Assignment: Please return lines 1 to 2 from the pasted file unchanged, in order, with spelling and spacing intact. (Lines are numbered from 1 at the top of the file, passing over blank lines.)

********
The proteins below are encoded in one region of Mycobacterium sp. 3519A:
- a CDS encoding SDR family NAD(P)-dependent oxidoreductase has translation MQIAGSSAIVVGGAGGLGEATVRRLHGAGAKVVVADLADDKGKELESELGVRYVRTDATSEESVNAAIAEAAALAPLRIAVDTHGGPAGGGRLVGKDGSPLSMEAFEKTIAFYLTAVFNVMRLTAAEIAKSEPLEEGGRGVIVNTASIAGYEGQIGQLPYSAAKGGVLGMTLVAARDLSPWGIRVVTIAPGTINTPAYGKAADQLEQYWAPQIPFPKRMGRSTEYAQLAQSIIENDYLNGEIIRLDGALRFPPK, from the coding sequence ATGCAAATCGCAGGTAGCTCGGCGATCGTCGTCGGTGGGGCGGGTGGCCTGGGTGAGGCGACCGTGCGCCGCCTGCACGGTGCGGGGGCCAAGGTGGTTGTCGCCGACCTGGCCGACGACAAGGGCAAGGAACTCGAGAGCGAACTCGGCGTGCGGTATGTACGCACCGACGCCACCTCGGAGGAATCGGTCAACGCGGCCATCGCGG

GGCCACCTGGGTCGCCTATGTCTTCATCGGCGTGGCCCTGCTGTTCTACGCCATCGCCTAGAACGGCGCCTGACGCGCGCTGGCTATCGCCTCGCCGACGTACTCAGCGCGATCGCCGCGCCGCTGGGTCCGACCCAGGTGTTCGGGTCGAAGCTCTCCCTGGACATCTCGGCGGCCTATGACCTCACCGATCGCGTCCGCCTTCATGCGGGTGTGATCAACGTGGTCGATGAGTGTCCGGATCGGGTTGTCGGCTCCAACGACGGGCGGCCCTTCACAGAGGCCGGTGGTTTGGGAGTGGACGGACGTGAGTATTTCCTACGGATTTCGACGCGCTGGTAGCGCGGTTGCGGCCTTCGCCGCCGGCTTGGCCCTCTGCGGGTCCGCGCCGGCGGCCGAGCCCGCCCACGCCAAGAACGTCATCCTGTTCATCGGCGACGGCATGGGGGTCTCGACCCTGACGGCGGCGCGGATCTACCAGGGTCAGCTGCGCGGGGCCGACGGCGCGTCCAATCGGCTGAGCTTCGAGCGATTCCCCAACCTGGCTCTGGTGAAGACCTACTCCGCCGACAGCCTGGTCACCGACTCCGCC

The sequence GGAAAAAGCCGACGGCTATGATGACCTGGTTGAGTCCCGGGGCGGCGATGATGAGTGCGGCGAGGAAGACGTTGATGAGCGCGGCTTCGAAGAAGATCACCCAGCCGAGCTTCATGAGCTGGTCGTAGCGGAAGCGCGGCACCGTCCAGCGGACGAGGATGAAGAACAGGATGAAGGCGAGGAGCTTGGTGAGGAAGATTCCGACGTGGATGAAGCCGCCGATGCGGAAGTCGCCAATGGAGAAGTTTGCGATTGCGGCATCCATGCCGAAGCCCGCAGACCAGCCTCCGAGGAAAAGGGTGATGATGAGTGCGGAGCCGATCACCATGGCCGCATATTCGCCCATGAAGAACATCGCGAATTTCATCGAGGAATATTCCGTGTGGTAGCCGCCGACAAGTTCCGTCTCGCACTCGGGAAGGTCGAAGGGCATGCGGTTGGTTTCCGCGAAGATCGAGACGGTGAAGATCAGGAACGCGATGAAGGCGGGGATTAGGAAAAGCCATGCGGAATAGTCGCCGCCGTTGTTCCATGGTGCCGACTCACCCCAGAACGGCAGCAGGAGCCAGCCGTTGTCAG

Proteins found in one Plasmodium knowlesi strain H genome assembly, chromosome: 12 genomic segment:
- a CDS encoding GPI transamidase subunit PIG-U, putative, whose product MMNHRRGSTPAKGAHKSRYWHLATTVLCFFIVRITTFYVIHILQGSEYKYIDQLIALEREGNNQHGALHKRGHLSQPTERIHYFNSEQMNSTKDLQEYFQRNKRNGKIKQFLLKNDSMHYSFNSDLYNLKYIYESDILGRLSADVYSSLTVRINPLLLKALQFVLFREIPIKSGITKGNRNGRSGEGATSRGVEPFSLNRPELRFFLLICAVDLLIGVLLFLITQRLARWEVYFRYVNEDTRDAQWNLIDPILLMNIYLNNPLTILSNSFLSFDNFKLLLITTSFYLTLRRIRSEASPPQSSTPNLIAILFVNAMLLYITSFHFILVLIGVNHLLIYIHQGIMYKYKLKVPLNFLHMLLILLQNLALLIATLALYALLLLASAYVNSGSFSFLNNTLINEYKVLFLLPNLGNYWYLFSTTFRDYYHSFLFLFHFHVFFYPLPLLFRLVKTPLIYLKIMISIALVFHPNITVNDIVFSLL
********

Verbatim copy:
The proteins below are encoded in one region of Mycobacterium sp. 3519A:
- a CDS encoding SDR family NAD(P)-dependent oxidoreductase has translation MQIAGSSAIVVGGAGGLGEATVRRLHGAGAKVVVADLADDKGKELESELGVRYVRTDATSEESVNAAIAEAAALAPLRIAVDTHGGPAGGGRLVGKDGSPLSMEAFEKTIAFYLTAVFNVMRLTAAEIAKSEPLEEGGRGVIVNTASIAGYEGQIGQLPYSAAKGGVLGMTLVAARDLSPWGIRVVTIAPGTINTPAYGKAADQLEQYWAPQIPFPKRMGRSTEYAQLAQSIIENDYLNGEIIRLDGALRFPPK, from the coding sequence ATGCAAATCGCAGGTAGCTCGGCGATCGTCGTCGGTGGGGCGGGTGGCCTGGGTGAGGCGACCGTGCGCCGCCTGCACGGTGCGGGGGCCAAGGTGGTTGTCGCCGACCTGGCCGACGACAAGGGCAAGGAACTCGAGAGCGAACTCGGCGTGCGGTATGTACGCACCGACGCCACCTCGGAGGAATCGGTCAACGCGGCCATCGCGG